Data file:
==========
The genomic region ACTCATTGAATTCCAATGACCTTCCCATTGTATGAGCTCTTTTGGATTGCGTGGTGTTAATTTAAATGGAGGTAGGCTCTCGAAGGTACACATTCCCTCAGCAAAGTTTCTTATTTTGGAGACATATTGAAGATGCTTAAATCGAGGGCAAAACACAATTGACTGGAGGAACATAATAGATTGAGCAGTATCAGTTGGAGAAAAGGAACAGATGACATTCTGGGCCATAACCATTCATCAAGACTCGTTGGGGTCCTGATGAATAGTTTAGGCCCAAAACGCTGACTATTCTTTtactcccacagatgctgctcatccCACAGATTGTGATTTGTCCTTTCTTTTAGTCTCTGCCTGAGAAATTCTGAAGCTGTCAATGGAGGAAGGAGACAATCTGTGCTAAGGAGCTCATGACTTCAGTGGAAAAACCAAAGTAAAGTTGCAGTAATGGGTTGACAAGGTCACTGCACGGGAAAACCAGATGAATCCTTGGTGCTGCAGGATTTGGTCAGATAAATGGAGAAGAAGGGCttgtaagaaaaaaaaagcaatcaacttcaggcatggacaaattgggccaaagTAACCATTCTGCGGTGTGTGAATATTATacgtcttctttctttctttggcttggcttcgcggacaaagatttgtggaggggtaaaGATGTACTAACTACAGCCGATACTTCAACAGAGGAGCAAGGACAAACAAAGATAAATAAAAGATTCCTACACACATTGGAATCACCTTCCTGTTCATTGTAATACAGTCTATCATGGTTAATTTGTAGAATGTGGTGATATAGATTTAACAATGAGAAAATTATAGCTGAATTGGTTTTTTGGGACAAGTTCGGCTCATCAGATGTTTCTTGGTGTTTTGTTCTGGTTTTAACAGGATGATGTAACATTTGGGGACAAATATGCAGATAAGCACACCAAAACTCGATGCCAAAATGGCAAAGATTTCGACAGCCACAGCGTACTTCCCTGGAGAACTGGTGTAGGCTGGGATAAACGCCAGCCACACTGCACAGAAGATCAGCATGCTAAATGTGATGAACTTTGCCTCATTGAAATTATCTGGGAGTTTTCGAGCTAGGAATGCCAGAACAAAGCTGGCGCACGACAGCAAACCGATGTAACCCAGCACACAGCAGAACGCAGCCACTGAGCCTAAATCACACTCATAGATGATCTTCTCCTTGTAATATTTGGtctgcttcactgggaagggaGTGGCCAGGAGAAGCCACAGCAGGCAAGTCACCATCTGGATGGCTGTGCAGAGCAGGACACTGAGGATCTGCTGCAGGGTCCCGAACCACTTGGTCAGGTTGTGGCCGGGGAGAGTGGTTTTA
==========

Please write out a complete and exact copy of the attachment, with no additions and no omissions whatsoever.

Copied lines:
The genomic region ACTCATTGAATTCCAATGACCTTCCCATTGTATGAGCTCTTTTGGATTGCGTGGTGTTAATTTAAATGGAGGTAGGCTCTCGAAGGTACACATTCCCTCAGCAAAGTTTCTTATTTTGGAGACATATTGAAGATGCTTAAATCGAGGGCAAAACACAATTGACTGGAGGAACATAATAGATTGAGCAGTATCAGTTGGAGAAAAGGAACAGATGACATTCTGGGCCATAACCATTCATCAAGACTCGTTGGGGTCCTGATGAATAGTTTAGGCCCAAAACGCTGACTATTCTTTtactcccacagatgctgctcatccCACAGATTGTGATTTGTCCTTTCTTTTAGTCTCTGCCTGAGAAATTCTGAAGCTGTCAATGGAGGAAGGAGACAATCTGTGCTAAGGAGCTCATGACTTCAGTGGAAAAACCAAAGTAAAGTTGCAGTAATGGGTTGACAAGGTCACTGCACGGGAAAACCAGATGAATCCTTGGTGCTGCAGGATTTGGTCAGATAAATGGAGAAGAAGGGCttgtaagaaaaaaaaagcaatcaacttcaggcatggacaaattgggccaaagTAACCATTCTGCGGTGTGTGAATATTATacgtcttctttctttctttggcttggcttcgcggacaaagatttgtggaggggtaaaGATGTACTAACTACAGCCGATACTTCAACAGAGGAGCAAGGACAAACAAAGATAAATAAAAGATTCCTACACACATTGGAATCACCTTCCTGTTCATTGTAATACAGTCTATCATGGTTAATTTGTAGAATGTGGTGATATAGATTTAACAATGAGAAAATTATAGCTGAATTGGTTTTTTGGGACAAGTTCGGCTCATCAGATGTTTCTTGGTGTTTTGTTCTGGTTTTAACAGGATGATGTAACATTTGGGGACAAATATGCAGATAAGCACACCAAAACTCGATGCCAAAATGGCAAAGATTTCGACAGCCACAGCGTACTTCCCTGGAGAACTGGTGTAGGCTGGGATAAACGCCAGCCACACTGCACAGAAGATCAGCATGCTAAATGTGATGAACTTTGCCTCATTGAAATTATCTGGGAGTTTTCGAGCTAGGAATGCCAGAACAAAGCTGGCGCACGACAGCAAACCGATGTAACCCAGCACACAGCAGAACGCAGCCACTGAGCCTAAATCACACTCATAGATGATCTTCTCCTTGTAATATTTGGtctgcttcactgggaagggaGTGGCCAGGAGAAGCCACAGCAGGCAAGTCACCATCTGGATGGCTGTGCAGAGCAGGACACTGAGGATCTGCTGCAGGGTCCCGAACCACTTGGTCAGGTTGTGGCCGGGGAGAGTGGTTTTA